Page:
9th July 1914 5pm, Mr Tremayne walked over to me. Said nothing, then he asked how old I am. Told him. He stood quiet again then left me.
9th July 1914 2pm, Still on leeks. Mr Tremayne came and watched me planting. Makes me uncomfortable.
9th July 1914 11am, Thursday 9th July 1914. More leek planting in the kitchen garden.
8th July 1914 3pm, This afternoon Mr Pascoe too keeps snapping at me. Going to keep my mouth shut tomorrow.
8th July 1914 1pm, Asked Mr Pascoe what is wrong with Mr James. Said he’s probably worried about his sons. He said quietly, Aren’t we all?
8th July 1914 11am, Wednesday 8th July 1914. Me and Mr Pascoe have been set to cut the lawns.
7th July 1914 5pm, Weeding in the pea rows. Glad to get away from Mr James – has been in very bad temper.
7th July 1914 1pm, Sent to help Mr James again, hanging a new gate.

wateringcan
7th July 1914 11am, Tuesday 7th July 1914. Planting winter leeks.
6th July 1914 5pm, Fence posts rotten at the ground. Doubled up.
6th July 1914 3pm, Sent to help Mr James with the fences round the mansion.
6th July 1914 11am, Monday 6th July 1914. Morning, I’ve been removing an apple cordon.
5th July 1914 4pm, Mother gave us pilchards after I did some gardening. Back still aching from yesterday.
5th July 1914 1pm, Me and Elizabeth having a Sunday walk. Stopped for a while in the dell.
5th July 1914 11am, Sunday 5th July. No work today. Chapel.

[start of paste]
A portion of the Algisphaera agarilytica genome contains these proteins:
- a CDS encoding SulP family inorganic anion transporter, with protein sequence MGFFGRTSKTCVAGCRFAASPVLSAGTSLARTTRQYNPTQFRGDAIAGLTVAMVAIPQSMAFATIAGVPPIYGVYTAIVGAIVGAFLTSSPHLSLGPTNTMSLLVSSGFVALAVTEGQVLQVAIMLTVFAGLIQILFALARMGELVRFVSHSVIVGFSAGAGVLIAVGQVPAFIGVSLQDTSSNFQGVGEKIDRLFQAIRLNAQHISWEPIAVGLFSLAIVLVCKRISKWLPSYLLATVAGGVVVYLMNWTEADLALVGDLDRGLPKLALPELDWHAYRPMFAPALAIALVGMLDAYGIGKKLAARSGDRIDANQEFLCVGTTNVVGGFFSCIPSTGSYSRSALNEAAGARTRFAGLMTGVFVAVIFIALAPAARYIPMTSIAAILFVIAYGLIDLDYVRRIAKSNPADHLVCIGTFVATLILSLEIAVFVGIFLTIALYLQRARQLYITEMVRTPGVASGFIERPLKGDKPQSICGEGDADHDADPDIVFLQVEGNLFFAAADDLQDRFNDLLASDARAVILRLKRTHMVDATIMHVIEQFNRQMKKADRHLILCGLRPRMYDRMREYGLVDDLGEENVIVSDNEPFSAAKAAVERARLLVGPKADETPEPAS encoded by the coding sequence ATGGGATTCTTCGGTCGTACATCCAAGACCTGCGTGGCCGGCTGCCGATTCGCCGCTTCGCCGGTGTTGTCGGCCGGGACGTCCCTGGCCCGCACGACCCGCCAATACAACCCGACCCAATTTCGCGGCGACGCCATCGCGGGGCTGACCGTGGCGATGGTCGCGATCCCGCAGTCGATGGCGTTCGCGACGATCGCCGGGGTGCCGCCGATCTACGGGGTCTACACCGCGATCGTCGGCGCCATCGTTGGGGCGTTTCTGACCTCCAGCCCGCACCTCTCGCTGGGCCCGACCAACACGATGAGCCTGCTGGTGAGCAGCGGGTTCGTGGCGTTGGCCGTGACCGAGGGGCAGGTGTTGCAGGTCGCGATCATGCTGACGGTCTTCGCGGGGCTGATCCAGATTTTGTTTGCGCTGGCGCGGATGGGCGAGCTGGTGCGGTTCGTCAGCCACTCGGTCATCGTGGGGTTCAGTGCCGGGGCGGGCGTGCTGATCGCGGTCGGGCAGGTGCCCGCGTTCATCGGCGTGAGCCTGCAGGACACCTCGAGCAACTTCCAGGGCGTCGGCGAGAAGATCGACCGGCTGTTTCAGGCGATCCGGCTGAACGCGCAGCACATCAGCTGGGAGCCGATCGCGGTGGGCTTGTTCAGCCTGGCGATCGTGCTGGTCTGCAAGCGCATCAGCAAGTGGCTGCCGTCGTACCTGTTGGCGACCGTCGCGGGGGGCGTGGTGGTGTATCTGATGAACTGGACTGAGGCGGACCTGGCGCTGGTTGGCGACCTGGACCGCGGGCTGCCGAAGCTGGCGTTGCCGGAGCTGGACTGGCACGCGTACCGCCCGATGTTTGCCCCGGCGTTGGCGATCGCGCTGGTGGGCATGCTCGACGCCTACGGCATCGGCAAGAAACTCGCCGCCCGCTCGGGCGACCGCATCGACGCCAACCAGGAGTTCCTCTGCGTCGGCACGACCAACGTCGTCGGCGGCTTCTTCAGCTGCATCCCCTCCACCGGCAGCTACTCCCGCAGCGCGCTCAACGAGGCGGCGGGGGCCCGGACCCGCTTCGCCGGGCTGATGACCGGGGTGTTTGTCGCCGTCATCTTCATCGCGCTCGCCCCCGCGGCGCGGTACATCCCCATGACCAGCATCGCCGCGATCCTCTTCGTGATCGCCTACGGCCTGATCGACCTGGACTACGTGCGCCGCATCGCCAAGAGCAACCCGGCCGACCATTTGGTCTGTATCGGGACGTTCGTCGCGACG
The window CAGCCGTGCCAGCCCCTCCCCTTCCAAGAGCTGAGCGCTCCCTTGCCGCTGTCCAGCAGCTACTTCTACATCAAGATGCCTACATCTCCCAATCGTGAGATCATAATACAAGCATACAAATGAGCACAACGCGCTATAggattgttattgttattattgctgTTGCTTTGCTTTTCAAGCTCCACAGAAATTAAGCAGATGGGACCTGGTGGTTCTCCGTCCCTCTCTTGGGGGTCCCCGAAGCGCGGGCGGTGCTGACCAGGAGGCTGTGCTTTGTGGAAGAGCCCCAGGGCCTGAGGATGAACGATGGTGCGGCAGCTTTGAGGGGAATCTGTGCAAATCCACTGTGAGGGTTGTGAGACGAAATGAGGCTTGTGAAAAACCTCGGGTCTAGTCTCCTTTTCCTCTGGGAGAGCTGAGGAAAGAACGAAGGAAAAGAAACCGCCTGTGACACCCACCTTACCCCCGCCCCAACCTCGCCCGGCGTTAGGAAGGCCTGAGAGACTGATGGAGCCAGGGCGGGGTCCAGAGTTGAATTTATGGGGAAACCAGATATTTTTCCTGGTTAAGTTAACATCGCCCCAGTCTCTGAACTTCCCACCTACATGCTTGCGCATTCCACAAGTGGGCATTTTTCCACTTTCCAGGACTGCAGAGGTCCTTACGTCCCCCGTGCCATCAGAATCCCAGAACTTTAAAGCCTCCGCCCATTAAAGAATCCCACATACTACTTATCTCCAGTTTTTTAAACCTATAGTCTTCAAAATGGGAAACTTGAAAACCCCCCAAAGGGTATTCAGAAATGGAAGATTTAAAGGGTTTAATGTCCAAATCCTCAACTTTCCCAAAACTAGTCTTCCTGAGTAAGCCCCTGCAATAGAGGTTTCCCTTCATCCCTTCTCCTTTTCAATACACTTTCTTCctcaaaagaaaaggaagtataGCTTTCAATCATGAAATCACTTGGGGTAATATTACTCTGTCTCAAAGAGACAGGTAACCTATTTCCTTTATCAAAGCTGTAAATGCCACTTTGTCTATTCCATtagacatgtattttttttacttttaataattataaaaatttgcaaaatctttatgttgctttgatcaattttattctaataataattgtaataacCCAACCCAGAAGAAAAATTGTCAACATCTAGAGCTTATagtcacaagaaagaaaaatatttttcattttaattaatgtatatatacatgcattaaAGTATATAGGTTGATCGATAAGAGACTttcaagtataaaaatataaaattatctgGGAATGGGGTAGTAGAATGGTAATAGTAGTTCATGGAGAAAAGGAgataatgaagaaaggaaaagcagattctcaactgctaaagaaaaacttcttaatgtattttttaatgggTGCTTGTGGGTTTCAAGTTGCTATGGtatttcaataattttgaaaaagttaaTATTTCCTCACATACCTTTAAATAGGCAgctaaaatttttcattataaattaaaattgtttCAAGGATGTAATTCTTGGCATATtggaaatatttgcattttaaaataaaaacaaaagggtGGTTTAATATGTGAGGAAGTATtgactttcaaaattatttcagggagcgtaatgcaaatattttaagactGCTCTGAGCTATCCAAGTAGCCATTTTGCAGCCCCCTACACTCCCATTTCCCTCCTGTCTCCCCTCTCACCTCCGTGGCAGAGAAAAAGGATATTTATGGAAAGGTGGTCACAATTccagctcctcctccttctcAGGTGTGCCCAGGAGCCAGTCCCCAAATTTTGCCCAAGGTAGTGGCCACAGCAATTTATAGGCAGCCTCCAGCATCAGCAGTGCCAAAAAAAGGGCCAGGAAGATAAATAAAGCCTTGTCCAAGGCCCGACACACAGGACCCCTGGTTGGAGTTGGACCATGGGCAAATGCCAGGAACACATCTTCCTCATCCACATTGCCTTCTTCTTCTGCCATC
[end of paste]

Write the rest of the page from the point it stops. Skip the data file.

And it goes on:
4th July 1914 5pm, Back aching from the quarry today. Glad tomorrow is Sunday.
4th July 1914 3pm, Still working in the quarry with Mr Rundle. I forgot my croust and he gave me a sandwich.
4th July 1914 11am, Saturday 4th July 1914 morning. Helping Mr Rundle today cleaning up in the quarry.

wateringcan1
3rd July 1914 1pm, Helping Mr Paynter (Frederick) watering new grass and watering in the glasshouses.
3rd July 1914 11am, Friday 3rd July 1914 morning. Pinching out and tying in tomatoes.


100: WISH LIST Update! Can you help?

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An amazing response to our radio and newspaper wish list call out!  Thank you so much to everybody that have donated and lent us stuff for the show.

We are still looking for the following items:

(If you can help please email info@wildworks.biz or drop in at the Heligan reception. There is also a bunting bin at Mevagissey Activity Centre for fabric bits)

 First World War caps/ uniforms
 Old suitcases (cardboard or leather)
 Measuring equipment for the medical
o Height measurement stand
o Eye charts
 Old oilskins
 Navy blue jumpers
 100 simple deck chairs
 Lots of white sheets
 Large tin tubs / baths
 Washboard
 Old garden tools
 Luxury Edwardian car
 Harmonium
 Golf buggies
 Lobster pots
 Buoys
 Ropes
 Sturdy wooden tables
 Wooden stepladders
 Hairdressers
 Wooden step ladders
 Hay cart
 Cut flowers for decorating bandstand
 Bandages / slings
 1st Aid equipment (of the era)
 Memories, stories, photographs, journals, recipes
 Traffic cones,
 Sand bags

You rock!!! Thanks


WE WANT YOU! PERFORMANCE & SINGING REHEARSALS. Find out ways to get involved.